Martha begins to have dreams where she sees people who come to her and tell her to “Pray to Jesus.” At first she says “No!” She is crying all the time and feeling very sorry for herself for her loneliness and her poverty. But the dreams persist. Somehow, she said, she knew they were her grandparents who had died many years ago. Finally, in extreme desperation she does what they advise her and call out to Jesus. The next night she dreams of a white man who told her he was her Great-Grandfather and that she must stay in the stand and not leave. She is very afraid and tells the white man that he is lying. She decides to leave the stand and search for someplace else to live but that same night when she is sleeping, she dreams of this man again who tells her to “stay in the stand.” She returns to her stand and “cries and cries” some more due to fear, hunger and loneliness.
The next day Martha rents a cell phone (that’s another story altogether) and calls her aunt to ask if they have a white grandfather? Her aunt tells her that this is her grandfather’s father –a white German man.
The next time when she dreams of him again she asks him if he really is her grandfather. He tells her that he is and that he loves her very much but that she is not to leave the stand. In the dream he takes Martha by the hand and tells her things will be “okay.”
Three days past and she has had nothing to eat. All she has for warmth and shelter is that same plastic bag which is now very old and full of holes. She is so hungry that she goes to her closest neighbor and begs for a piece of bread. The neighbor gives her some bread but tells her that she cannot give her more because she is saving the rest for the “Elders” who are coming to dinner at her house.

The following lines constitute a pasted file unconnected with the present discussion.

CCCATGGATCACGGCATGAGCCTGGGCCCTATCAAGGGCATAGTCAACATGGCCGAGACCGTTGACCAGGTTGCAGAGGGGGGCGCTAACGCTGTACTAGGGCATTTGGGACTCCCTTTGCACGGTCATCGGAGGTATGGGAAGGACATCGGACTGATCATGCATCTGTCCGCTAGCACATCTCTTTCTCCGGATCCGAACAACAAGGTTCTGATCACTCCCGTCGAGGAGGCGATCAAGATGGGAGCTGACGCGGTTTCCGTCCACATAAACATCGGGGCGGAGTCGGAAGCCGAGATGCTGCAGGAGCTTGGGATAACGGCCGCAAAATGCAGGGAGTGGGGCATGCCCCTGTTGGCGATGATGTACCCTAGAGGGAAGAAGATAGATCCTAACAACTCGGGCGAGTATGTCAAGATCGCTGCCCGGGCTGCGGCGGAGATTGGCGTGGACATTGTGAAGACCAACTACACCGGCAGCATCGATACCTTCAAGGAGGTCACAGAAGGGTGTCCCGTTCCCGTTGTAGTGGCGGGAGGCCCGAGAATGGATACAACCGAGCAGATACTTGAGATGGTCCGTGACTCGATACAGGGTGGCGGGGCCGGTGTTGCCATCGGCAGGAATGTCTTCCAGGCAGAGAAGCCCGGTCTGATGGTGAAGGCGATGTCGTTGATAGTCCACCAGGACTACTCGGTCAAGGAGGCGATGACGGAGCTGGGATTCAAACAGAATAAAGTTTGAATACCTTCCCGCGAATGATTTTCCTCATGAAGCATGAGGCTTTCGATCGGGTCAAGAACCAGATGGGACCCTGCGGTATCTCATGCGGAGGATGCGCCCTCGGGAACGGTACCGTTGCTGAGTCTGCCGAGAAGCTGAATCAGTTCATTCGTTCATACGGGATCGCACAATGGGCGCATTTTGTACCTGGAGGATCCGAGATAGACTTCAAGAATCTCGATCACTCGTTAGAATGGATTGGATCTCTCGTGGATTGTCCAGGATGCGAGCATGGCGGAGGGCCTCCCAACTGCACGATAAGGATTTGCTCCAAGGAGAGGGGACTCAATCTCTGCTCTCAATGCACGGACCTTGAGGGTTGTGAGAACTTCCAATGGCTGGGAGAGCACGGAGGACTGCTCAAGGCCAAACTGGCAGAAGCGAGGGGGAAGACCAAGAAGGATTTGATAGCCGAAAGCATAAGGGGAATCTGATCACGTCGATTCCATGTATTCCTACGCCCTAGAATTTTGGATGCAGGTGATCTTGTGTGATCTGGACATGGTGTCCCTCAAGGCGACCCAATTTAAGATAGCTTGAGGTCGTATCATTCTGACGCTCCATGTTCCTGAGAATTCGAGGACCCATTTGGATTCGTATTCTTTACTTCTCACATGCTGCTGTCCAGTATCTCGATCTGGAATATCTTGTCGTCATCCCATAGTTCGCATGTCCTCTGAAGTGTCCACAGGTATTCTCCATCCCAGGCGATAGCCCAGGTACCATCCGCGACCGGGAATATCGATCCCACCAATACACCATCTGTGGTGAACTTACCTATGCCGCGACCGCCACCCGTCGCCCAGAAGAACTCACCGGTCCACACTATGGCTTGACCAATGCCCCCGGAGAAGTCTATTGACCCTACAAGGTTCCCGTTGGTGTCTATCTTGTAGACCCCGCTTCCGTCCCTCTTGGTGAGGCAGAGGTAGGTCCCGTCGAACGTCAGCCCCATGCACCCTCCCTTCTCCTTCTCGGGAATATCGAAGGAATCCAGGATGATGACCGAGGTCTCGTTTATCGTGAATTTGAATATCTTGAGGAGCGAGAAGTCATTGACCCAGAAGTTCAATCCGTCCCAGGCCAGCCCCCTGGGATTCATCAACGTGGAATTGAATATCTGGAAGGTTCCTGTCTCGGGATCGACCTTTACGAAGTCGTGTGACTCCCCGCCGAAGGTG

Martha says, “Elders? What church do you go to that you have Elders?”
The neighbor says, “I am a member of The Church of Jesus Christ of Latter-day Saints.”
Martha shrieks and cries, “So am I! Is there a church where I can go?”
On Sunday, Martha walks barefoot several miles so she can attend church with her neighbor. She is instantly welcomed, fed and clothed and given blankets so she can stay warm. She lived like this for a few years until a senior missionary couple arrived in KaNeymazane by the name of Hunt.
Martha continued to have dreams of her family and of this German grandfather who continued to reassure her that everything would be “OK.”
During one dream she asked her grandfather, “Why must I stay in this stand? I have nothing here.”
Her grandfather explains that this stand is the place where he died. He told her that he fought in the war (I think she meant the Boer War although she used an African name.) Evidently, he was fighting along with eight Native warriors who were all killed at this site. Four were buried on one side and the other four on the other side. He told her that as long as she would live on her stand that these warriors would protect her but when she died their job would be over.
Sister Hunt, the senior missionary sister, went to visit Martha one day and discovered the appalling condition in which she lived. She decided to do something about it. The first thing Sister Hunt did was to give Martha a job cleaning her flat. Then she got her husband, Elder Hunt, to put in a pipe with water. From that pipe grew a concrete block, concrete floored, two-room home complete with simple furnishings. There is no indoor plumbing, no electricity, or washing machine or clothes dryer.
Martha will probably never have much more than she does now but she is a very happy woman who loves to serve the Lord. She has been endowed in the Temple of the Lord. She loves to go to the temple and is saving money to go back again as she can’t wait until the Branch goes this next January. She knows the gospel and more importantly, she knows Heavenly Father loves her.
I am very honored to know Martha. She is our housekeeper and every week I slip her a little extra for her temple savings account. This woman is a very special daughter of God who is grateful for dreams and visions and family history and a Heavenly Father who loves her and who sent angels to watch over her…both angels from the other side and angels from here.